Thickening the Skin of Your Small Business

by Marissa Gandelman, LMT, and owner of Elm City Wellness

“The facial I received was horrible.”

This came from a recent Yelp review of my business, a wellness center, where 98% of our reviews are 5 stars. This 1-star detailed commentary of her horrific experience at the place I love and built with my bare hands felt like a punch in the gut. 

Laying in bed that night, my thoughts consumed me:

I should close my business, I’m clearly not meant to be doing this for a living. (Not true.)

I should fire the esthetician. She’s clearly not capable of doing this work. (Not true.)

I failed. (NOT TRUE.)

I need to make this right. (TRUE.) 

Ok. It was time to step into my tougher skin and learn from this and, by hook or by crook, dammit, I will. 

Small business owners and entrepreneurs tend to take EVERYTHING about their businesses personally, and I’m no different. These dissenters weren’t with us when we were putting in 18-hour days at the office, taking on every role as office manager, Website developer, marketing director, cleaning crew, and, in my case, massage therapist. How dare they criticize us. Don’t they realize what we’ve gone through to build this?

No, they don’t. And that’s OK. They don’t have to know. This is YOUR business, and it’s your job to run it well. And, as much as it may hurt your ego, you NEED their feedback to do this right.

Reviews of our businesses  — good or bad — can and will grow your business for the better if you learn how to turn seemingly negative experiences into opportunities to shine. 

But I’ll admit, I still sink into slight a funk when someone says something negative about my business -- especially on social media -- and there will always be a few. Let me be clear though: This doesn’t happen often and if it did, I’d need to assess much more than one review.

Here are a few ways I’ve learned how to thicken my skin and grow my business in the process.

Have compassion. If someone has a negative experience with your business — so horrible that they felt the need to air it publicly, they must be pretty upset. Acknowledge that. Put yourself in their shoes and FEEL what they might be feeling. Anger? Frustration? In search of resolution?

Have you set up a business that welcomes feedback? Our clients generally feel comfortable emailing, calling or telling us in person about their experiences at our office. We take them very seriously and implement new policies/practices/procedures many times as a result. But when a negative review pops up, it's an opportunity to look at our process. We realized that maybe not everyone knows how much we appreciate and proactively respond to ALL feedback and perhaps we should revisit how we convey this message.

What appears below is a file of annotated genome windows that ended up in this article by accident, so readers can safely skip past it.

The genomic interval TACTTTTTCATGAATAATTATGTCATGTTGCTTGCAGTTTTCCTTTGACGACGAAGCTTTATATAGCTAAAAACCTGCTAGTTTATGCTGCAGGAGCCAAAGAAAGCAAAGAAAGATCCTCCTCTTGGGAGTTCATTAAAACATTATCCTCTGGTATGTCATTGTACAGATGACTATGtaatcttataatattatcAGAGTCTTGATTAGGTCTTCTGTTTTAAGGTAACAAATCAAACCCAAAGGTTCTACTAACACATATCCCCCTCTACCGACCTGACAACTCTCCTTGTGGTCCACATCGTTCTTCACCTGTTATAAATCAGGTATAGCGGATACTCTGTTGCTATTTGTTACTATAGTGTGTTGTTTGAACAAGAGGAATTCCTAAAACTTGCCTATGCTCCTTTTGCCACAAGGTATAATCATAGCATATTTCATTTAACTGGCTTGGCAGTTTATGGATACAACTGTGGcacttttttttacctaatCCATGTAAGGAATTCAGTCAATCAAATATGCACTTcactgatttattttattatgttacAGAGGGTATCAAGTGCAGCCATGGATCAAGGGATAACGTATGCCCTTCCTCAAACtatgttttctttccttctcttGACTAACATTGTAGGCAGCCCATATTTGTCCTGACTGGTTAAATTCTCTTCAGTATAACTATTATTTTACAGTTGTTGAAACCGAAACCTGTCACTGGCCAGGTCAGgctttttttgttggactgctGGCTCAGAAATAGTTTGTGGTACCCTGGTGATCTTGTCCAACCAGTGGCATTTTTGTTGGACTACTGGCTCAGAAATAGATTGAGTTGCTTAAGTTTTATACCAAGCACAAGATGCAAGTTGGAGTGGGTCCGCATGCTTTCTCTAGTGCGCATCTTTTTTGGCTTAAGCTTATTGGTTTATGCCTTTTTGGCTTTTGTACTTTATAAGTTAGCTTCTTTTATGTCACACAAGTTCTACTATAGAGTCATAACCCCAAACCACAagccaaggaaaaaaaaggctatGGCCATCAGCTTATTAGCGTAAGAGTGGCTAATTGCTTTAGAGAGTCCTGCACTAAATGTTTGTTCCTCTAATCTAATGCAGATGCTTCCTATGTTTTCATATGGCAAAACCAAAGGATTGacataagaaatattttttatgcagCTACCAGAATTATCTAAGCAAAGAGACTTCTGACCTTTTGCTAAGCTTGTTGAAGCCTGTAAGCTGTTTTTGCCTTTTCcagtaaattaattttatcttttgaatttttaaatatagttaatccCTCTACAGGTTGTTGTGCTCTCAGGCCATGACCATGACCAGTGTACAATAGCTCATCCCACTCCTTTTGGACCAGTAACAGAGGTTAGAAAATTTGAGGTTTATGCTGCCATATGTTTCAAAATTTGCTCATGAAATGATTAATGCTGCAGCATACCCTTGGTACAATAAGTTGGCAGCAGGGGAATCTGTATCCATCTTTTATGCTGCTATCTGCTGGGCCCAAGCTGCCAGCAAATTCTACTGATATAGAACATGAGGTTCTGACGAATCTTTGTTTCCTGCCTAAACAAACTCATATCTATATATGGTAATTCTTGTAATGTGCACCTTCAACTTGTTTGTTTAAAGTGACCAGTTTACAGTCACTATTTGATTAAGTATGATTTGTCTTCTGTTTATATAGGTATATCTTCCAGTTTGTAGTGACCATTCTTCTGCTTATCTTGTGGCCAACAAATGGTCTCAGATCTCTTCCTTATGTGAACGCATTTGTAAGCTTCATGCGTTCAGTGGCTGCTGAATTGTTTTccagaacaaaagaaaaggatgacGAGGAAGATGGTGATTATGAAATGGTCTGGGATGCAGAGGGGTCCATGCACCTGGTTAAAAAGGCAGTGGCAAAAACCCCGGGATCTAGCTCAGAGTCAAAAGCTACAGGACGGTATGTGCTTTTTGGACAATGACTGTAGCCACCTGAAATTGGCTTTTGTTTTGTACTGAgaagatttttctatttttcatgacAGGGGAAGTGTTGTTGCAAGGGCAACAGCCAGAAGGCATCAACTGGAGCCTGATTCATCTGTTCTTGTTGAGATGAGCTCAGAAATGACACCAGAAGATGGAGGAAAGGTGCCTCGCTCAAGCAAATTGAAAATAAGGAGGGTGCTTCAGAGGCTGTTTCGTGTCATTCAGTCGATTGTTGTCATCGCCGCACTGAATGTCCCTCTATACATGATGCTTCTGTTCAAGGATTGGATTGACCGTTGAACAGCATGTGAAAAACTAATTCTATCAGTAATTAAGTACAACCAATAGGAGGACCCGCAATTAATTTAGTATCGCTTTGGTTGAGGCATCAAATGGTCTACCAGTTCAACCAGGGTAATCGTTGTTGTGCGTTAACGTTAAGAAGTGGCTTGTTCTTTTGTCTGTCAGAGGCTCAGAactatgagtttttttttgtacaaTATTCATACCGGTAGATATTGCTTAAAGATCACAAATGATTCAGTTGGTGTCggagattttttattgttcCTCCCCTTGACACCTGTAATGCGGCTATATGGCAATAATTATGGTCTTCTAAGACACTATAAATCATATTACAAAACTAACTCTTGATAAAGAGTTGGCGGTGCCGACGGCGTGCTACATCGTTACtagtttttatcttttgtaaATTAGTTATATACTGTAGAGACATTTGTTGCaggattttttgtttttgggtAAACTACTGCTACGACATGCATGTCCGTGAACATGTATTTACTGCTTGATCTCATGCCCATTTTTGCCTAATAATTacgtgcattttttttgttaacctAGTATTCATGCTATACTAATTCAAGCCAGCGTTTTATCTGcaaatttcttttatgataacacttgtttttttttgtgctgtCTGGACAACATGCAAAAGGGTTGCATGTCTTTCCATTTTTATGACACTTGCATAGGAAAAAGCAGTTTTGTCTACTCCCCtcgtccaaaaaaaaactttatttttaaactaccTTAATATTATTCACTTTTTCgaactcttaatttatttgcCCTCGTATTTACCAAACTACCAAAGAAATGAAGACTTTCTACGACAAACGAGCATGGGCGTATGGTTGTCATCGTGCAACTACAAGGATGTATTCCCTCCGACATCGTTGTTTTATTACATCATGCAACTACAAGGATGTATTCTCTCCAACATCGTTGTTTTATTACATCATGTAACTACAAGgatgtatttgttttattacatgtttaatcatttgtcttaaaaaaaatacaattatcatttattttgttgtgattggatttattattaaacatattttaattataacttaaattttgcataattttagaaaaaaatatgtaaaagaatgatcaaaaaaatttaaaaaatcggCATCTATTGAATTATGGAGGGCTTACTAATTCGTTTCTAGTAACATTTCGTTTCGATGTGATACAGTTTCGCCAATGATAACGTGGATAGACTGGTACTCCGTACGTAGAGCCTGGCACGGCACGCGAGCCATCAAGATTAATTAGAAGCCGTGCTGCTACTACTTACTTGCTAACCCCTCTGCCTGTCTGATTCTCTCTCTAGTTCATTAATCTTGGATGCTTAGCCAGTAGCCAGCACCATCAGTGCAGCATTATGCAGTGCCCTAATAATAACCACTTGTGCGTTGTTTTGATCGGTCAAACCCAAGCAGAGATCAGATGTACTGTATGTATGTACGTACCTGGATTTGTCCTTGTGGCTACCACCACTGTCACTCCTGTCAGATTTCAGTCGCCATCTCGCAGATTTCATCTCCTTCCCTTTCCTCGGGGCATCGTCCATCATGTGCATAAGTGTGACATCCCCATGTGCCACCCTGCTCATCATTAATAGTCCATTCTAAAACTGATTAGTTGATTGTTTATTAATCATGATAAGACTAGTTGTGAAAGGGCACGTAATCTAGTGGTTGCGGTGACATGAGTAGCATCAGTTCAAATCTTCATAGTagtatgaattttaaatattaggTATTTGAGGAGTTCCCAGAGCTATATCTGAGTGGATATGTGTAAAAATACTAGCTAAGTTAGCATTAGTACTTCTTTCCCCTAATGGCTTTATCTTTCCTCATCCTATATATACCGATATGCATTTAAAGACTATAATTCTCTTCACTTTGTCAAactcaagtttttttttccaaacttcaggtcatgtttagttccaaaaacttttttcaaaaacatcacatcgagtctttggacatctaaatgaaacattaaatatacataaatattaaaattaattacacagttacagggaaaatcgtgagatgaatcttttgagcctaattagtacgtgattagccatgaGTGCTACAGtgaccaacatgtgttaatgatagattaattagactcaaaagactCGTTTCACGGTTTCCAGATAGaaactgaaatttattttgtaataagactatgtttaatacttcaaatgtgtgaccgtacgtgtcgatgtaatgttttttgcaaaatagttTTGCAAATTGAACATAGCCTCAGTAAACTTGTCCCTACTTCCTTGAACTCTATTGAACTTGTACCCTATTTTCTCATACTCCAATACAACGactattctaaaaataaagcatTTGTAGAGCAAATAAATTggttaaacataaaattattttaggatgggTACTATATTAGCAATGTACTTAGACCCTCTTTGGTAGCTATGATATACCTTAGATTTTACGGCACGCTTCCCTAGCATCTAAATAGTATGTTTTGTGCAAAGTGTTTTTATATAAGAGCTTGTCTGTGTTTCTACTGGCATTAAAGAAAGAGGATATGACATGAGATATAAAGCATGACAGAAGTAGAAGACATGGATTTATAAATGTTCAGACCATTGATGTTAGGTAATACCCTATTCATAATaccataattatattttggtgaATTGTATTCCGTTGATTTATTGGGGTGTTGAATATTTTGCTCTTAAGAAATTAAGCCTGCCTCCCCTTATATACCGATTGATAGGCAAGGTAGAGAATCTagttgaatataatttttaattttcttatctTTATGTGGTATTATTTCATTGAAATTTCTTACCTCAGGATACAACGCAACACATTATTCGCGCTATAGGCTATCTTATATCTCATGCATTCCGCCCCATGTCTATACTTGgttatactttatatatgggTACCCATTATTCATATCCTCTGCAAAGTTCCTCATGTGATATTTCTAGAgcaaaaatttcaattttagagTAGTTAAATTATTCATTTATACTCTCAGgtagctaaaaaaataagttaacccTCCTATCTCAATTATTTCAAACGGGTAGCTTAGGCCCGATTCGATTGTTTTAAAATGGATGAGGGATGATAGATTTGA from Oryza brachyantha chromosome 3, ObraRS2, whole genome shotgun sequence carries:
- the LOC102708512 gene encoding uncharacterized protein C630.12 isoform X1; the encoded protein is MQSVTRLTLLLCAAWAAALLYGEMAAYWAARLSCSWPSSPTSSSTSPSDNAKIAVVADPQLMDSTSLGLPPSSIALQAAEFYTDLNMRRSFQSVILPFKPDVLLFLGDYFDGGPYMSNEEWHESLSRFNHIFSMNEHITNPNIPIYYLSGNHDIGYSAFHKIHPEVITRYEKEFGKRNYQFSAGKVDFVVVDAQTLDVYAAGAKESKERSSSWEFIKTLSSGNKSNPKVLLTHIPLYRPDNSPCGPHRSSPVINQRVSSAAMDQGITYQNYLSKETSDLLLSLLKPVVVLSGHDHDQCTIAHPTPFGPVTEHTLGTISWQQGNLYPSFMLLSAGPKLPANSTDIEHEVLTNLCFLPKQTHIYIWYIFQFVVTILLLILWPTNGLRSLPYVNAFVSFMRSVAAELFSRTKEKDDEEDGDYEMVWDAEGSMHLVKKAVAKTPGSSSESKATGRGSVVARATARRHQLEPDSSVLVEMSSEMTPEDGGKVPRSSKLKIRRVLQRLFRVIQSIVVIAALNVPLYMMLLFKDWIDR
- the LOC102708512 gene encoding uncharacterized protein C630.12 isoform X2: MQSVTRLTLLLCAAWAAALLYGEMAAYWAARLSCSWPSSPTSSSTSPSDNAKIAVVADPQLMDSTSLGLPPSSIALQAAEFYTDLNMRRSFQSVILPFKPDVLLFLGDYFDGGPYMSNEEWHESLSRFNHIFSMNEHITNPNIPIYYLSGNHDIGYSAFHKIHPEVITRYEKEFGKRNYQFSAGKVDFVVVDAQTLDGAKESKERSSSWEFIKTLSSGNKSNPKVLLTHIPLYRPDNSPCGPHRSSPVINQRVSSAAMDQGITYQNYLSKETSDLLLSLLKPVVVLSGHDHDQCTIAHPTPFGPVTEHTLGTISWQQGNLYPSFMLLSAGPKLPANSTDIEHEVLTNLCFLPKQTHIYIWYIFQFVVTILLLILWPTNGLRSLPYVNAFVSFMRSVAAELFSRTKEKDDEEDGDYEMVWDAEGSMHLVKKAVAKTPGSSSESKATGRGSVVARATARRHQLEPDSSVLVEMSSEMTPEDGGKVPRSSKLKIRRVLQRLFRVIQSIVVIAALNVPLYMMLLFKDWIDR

Don’t jump to conclusions. If you assume anything, your emotions will get the best of you. Instead, gather as much information as you can about the situation. What can you learn about the client? Reviews are often left anonymously, so this may be difficult to do, but a little online sleuthing can uncover more than you think. 

I stand behind my staff 100% and I trust that their actions are always for the benefit of the client. I wouldn’t have hired them if I felt otherwise. But do you know how your staff REALLY communicates with each client? Perhaps there’s been a miscommunication that needs clarifying.

I spoke to our office manager, who looked into the booking (Was this a new client? Was she referred by someone?), and then I spoke to our esthetician, who did her best to remember the appointment (it occurred a few weeks ago). We narrowed down to whom we thought it was (the reviewer’s name was an abbreviation of her real name) and attempted to reconstruct the session to figure out where (or if) we went wrong. 

Take ownership and APOLOGIZE. Sincerely. This is the toughest skin layering of all. We all have egos, but when we don’t take responsibility for our business and the actions of the people who work for us, we appear cocky, arrogant and, worst of all, unapproachable to our customers. 

Write a response to a bad review. If you think there was a miscommunication, or if the details of a service you offer wasn’t properly conveyed, explain that, fix it in your protocols at the office AND APOLOGIZE to the client for the occurrence. A sincere apology will go a long way in a world dominated by technology and minimal human contact. It will allow your humanness to shine through.

The chances of getting the reviewer to retract or return as a client is slim, but that’s only a small piece of the puzzle. How well you write your review and take ownership of a problem shows prospective clients who read these reviews how professional you are and how much you care. I firmly believe that a well-written response to a 1-star review could get you more business than a gushing, 5-star review.

And, if the situation calls for it, refund your customer. We don’t hesitate to refund a client who wasn’t a “fit” for our business — for whatever reason. And, as a result, we rarely have to do it. It may seem paradoxical, but it’s true. It may bruise our pride a little, but the act of fixing a problem takes the attention away from our hurt feelings it focuses on what’s really important: The Business.

Humility has been a key factor to our success. Admit when something isn’t working properly and seek solutions to fix it. Believe in yourself and your business and open yourself to receive ALL feedback. The more you do, the more you’ll grow. And so will your business. And so will your thicker skin.